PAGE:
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Making Things Just to Make Things
Lessons from loaves
I briefly mentioned in last week's post that I had started making sourdough bread recently. And yes, I know that this was peak trendy in 2020, and the internet has moved on now (to what, I'm not sure, but I think it involves feta cheese and TikTok).
I was curious enough about sourdough during that trend a couple of years ago to read something about making my own starter but glazed over a few minutes into the description of grams of water and flour and regular feedings. Also, my little two-person household just doesn't consume that much bread, so it seemed like a lot of work when there are plenty of places near me where I could just buy an artisanal loaf if I had a particular craving.
Plus, there's always the (sometimes not so) softly running internal narrative that I don't need to add anything else to my plate. I never manage to get to all the books I want to read around topics relevant to my writing here (Burnout is still in my stack after buying it a year ago, it took me six months to read All About Love, and I've been reading Rest is Resistance for at least that long.) Not to mention I could work more ahead on these posts so I wasn't always writing in the day or two prior to publishing. And... then there are those higher ed-related articles I keep thinking about pitching. If I'm not getting to the really meaningful stuff, why add more?
Just buy the bread.
So I did. For the last couple of years, I just bought the bread for our avocado toast, egg sandwiches, and toast with marmalade. Until recently, when a colleague posted in the work group chat that he had some starter up for grabs if anyone was interested, and I typed back I'd love some. Because I guess deep down inside, I was still curious, and so if someone was going to take the work out of all that weighing out grams of flour and water and waiting for bubbles, well then sure, sign me up.
Of course, all the reasons not to embark on this journey came up pretty quickly after my reply, but now there was also this jar of starter sitting in the work refrigerator waiting for me to take it home. And so I owed it to it to try it at least once.
In the spirit of trying this thing out but not spending hours and hours reading about all the nuances of sourdough, I talked to two friends who I knew had experience. They each sent me their go-to recipes and guidelines. I read those and dove in. The first loaf was too wet, the second too dry. The third was just right. When I felt a little confused about the whole concept of "feeding" the starter, I asked another friend to explain his process (he also explained that it was of utmost importance to name my starter.)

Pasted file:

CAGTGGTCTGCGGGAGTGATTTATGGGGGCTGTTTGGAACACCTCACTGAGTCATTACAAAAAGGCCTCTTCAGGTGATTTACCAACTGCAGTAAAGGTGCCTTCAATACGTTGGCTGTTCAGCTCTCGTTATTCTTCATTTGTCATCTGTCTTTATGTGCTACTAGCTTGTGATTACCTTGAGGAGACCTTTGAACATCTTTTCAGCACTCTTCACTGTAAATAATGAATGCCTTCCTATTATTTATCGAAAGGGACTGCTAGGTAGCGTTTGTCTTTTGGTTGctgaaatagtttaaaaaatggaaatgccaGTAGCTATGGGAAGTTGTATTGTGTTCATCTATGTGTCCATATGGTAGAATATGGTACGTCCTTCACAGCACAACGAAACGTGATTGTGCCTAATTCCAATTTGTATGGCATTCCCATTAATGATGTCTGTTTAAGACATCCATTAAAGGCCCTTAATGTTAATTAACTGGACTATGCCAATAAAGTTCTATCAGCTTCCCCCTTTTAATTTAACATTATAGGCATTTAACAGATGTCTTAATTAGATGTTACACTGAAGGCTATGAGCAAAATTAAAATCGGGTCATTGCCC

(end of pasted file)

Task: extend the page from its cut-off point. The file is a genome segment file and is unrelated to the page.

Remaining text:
In the process of baking these loaves and getting the hang of storing and feeding Stanley, I realized that I could just make bread every week or two when we needed it. I didn't need to turn my kitchen into a commercial bakery, churning out multiple loaves a week. I could just practice and learn when we actually needed bread. Also, doing this on my work-from-home Mondays actually provides a really nice cadence to my day, giving me natural reasons to get up from my desk to check on the rising dough, stretch it, shape it, and bake it.
But the biggest thing I've gotten from this experience by far is that I've remembered the joy of doing a thing just to do it. It's fun to just be curious about something and explore it without being overly attached to the outcome. This isn't something I'm sharing with the world (though if you show up at my house for breakfast, there will likely be toast). I'm not trying to learn all the things and synthesize all the options.
I'm just making some bread.
And it feels like a little respite from creating things in front of the world; those things meant to be consumed and interpreted by others. I'm re-thinking that whole "not room on my plate" argument. Perhaps making space for these projects we do just for ourselves, this making just to make, isn't wasted time at all but instead imperative to nourishing our creativity.
Beautiful Thing of the Week
Just one little thing bringing me a spot of joy this week. See last week’s longer list here.
📕🍞by is an obvious choice this week! Such a fun concept, and there are plenty of non-sourdough options if you're feeling inspired to make something just to make something and would like that thing to be bread.
Would love to hear about your experiences with creative hobbies that are different from the creative work you put into the world. Do you have trouble giving yourself space for these? What do you make just make?
Be well, find tiny joy-
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I realize that this is also not the trend, but I’m not on TikTok, so I’m taking artistic liberty here.
We are apparently big on bread at breakfast time in my house.
You still actually have to do all that stuff regularly to keep the starter healthy, but it isn’t that hard once you do it a couple times. It’s easier in practice than it sounds reading about it.